Sunday, February 14, 2010

The Toyota Recall is Not News

I have been watching the Toyota recall with some amusement.   I figure that most cars I have owned have had a  problem with the gas pedal sticking.

The pedal on my 1964 Plymouth Fury would tend to stick if I didn’t lubricate the linkages periodically.  I eventually found a stronger spring floating around in the garage somewhere,  and that fixed it.

My dad’s 1970 Chevy Impala pedal stuck too.  The gas pedal cable had developed a frayed spot and it caught on its sheath.  I remember putting my foot under the pedal to pull it back up.  It got worse as time went on.  Finally it stuck so badly that my dad had to drop the car out of gear and turn it off.  He then got the cable replaced.  No lawsuit, no recall, just normal maintenance.  Stuff wears out and fails.

My 2001 Mercury Sable had the pedals so close together, and so evenly matched in height, that I often would hit both pedals when trying to brake.  It took some getting used to.  I imagine that a number of people sent their Sables sailing through their garage doors.

And every car I have ever owned has had the floor mat ride up on the pedals at some point.

So how many people have been killed by this Toyota “problem”?  As far as I can tell from the news, there were 4 people killed in an accident in California and another four in an accident in Texas.   This is such a ridiculously low death rate per car manufactured that there would probably be more value in terms of lives saved per dollar spent if they just offered a free program to replace pitted windshields or worn out brake pads.  The free maintenance inspection that comes with the pedal fix will probably save many more lives than the fix itself.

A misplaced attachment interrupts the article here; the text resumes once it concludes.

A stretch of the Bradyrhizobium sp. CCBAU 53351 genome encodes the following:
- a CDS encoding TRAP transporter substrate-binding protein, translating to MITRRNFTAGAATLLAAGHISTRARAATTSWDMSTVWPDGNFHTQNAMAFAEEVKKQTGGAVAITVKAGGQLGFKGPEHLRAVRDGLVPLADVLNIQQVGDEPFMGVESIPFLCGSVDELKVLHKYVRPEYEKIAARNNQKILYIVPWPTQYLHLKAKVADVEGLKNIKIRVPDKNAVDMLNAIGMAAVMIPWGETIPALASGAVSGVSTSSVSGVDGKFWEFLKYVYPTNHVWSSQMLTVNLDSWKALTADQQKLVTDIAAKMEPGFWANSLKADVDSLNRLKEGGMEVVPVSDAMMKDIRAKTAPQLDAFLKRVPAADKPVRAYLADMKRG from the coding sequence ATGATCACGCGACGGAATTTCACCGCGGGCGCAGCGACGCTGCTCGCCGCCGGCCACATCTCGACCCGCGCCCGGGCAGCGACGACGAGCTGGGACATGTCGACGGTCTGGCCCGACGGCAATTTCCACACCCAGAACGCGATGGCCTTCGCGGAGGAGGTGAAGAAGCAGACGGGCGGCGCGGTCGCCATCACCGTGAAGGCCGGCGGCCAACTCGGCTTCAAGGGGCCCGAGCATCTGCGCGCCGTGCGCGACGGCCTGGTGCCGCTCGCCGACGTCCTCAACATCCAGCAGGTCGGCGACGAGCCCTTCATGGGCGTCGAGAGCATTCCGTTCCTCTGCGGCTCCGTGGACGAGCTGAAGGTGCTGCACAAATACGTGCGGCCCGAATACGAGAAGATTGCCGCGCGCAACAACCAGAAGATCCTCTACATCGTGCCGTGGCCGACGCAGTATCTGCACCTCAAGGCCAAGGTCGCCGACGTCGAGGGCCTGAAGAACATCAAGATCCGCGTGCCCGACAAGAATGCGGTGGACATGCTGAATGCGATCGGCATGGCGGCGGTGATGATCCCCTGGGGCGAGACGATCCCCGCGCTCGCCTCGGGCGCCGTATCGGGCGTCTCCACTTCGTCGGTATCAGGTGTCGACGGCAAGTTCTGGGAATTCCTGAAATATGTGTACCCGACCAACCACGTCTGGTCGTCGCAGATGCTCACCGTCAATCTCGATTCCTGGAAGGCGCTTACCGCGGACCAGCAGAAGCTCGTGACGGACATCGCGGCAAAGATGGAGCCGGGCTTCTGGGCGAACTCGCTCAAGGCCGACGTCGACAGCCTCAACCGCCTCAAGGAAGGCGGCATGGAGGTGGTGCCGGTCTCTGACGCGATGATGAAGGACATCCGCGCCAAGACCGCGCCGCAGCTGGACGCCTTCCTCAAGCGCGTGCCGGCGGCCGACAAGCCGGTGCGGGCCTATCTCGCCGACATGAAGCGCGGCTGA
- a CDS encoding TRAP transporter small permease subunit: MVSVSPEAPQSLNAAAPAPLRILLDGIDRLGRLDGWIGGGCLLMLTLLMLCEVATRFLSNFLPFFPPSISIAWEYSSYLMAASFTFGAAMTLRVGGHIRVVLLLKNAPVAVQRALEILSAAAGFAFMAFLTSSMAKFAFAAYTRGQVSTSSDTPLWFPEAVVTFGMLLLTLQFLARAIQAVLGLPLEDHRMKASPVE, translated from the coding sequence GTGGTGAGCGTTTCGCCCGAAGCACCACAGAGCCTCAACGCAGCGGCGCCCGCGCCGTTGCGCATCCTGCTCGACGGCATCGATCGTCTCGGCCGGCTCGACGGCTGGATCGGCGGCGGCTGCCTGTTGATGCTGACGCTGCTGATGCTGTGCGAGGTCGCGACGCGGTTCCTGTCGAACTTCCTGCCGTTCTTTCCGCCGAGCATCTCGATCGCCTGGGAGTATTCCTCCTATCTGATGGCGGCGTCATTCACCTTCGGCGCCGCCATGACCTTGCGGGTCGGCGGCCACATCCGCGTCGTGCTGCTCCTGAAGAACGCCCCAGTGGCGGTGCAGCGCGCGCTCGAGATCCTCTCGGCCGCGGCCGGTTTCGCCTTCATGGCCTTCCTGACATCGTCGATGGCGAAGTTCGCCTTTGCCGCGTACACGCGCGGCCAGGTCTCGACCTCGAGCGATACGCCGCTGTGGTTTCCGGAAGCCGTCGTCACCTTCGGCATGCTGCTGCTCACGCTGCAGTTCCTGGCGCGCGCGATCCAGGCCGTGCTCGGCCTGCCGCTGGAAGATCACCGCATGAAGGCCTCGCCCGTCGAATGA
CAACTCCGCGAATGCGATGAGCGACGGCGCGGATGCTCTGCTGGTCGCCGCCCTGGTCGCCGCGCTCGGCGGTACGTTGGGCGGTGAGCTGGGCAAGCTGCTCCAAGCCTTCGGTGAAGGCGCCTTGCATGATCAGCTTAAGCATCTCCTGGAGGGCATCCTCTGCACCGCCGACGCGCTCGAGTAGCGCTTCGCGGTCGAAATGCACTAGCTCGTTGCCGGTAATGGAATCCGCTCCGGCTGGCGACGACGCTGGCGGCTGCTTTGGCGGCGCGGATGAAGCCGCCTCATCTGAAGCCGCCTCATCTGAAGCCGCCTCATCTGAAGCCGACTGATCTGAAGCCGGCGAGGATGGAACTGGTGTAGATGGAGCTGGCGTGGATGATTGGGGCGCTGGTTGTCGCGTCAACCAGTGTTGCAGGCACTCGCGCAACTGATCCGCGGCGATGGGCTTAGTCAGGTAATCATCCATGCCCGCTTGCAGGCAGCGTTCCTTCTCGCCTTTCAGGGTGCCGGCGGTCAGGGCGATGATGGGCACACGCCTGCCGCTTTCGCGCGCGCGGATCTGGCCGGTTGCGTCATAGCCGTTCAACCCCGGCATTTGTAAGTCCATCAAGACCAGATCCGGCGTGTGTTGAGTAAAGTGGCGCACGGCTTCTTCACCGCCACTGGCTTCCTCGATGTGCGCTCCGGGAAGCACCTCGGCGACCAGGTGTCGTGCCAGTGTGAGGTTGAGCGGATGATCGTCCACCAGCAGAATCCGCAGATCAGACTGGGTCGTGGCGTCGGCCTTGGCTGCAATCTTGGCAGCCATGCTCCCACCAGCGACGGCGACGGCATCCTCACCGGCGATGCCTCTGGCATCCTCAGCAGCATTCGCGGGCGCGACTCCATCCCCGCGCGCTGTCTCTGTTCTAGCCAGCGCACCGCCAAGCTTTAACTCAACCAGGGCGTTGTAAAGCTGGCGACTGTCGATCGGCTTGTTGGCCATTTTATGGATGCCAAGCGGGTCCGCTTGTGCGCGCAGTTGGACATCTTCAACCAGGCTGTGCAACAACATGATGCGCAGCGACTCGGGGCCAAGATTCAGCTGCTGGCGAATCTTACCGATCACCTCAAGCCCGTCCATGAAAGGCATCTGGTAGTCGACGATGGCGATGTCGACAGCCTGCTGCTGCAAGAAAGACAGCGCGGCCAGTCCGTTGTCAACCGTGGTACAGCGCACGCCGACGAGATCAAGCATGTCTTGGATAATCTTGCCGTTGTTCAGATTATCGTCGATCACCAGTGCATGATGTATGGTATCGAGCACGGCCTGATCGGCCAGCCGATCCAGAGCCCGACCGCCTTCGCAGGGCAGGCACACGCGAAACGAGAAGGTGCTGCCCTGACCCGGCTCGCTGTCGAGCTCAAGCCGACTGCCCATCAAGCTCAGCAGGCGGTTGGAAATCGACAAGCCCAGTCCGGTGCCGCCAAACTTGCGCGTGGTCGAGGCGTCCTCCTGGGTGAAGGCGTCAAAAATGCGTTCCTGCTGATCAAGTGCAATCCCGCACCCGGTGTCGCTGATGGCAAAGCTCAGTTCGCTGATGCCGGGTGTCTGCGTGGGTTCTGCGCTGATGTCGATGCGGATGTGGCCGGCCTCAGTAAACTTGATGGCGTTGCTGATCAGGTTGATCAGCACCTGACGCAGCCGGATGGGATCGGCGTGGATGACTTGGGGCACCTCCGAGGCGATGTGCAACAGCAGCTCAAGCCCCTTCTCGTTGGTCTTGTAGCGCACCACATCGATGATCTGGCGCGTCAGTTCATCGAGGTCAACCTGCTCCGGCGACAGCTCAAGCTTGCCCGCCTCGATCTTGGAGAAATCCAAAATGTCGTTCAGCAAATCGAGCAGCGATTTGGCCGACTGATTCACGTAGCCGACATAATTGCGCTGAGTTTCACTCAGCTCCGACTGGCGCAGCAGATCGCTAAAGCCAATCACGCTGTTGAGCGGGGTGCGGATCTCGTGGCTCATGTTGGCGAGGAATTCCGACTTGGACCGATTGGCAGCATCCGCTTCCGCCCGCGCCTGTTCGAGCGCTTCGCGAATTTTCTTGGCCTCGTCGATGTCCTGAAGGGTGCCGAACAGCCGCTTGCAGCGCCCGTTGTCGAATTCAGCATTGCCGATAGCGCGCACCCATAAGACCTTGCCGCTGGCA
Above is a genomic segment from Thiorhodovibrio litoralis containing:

I remember around the year 2000, Ford had a problem with tires disintegrating on top-heavy SUV’s that killed somewhere between 200 and 400 people.  It was a big deal in the press at that time, but the Toyota recall is getting even more press.  I don't understand why.

Maybe it is because we expect American cars to have a continuous stream of failures, but Japanese cars are supposed to be perfect.  Or maybe it is because every time something fails we now call it a defect, where in the past it was just a part wearing out.  Or maybe it is because we expect to be taken care of, without ever having to worry about anything nowadays.

I donno, but I think I want to go out and buy a 1956 pickup truck that is so full of design “defects” that if it were built today, the CEO of the company would be thrown into prison.

The 1956 Ford F-100 pickup truck had the gas tank inside the cab with you, right behind your seat.

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